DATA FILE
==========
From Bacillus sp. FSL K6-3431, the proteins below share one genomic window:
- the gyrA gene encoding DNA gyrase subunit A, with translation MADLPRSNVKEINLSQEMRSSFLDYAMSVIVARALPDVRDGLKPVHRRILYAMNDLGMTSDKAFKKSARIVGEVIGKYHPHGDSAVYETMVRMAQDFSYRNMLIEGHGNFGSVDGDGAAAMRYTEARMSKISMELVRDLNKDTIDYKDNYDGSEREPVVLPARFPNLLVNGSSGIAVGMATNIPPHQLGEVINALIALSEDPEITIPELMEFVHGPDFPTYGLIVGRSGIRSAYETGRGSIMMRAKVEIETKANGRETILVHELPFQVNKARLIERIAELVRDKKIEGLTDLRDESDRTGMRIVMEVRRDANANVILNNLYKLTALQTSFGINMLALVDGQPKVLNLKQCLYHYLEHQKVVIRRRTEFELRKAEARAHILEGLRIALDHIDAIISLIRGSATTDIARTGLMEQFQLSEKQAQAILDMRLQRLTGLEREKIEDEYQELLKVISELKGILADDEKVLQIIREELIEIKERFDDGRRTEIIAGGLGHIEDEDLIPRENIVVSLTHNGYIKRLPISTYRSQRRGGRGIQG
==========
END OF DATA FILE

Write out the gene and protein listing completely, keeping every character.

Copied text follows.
From Bacillus sp. FSL K6-3431, the proteins below share one genomic window:
- the gyrA gene encoding DNA gyrase subunit A, with translation MADLPRSNVKEINLSQEMRSSFLDYAMSVIVARALPDVRDGLKPVHRRILYAMNDLGMTSDKAFKKSARIVGEVIGKYHPHGDSAVYETMVRMAQDFSYRNMLIEGHGNFGSVDGDGAAAMRYTEARMSKISMELVRDLNKDTIDYKDNYDGSEREPVVLPARFPNLLVNGSSGIAVGMATNIPPHQLGEVINALIALSEDPEITIPELMEFVHGPDFPTYGLIVGRSGIRSAYETGRGSIMMRAKVEIETKANGRETILVHELPFQVNKARLIERIAELVRDKKIEGLTDLRDESDRTGMRIVMEVRRDANANVILNNLYKLTALQTSFGINMLALVDGQPKVLNLKQCLYHYLEHQKVVIRRRTEFELRKAEARAHILEGLRIALDHIDAIISLIRGSATTDIARTGLMEQFQLSEKQAQAILDMRLQRLTGLEREKIEDEYQELLKVISELKGILADDEKVLQIIREELIEIKERFDDGRRTEIIAGGLGHIEDEDLIPRENIVVSLTHNGYIKRLPISTYRSQRRGGRGIQG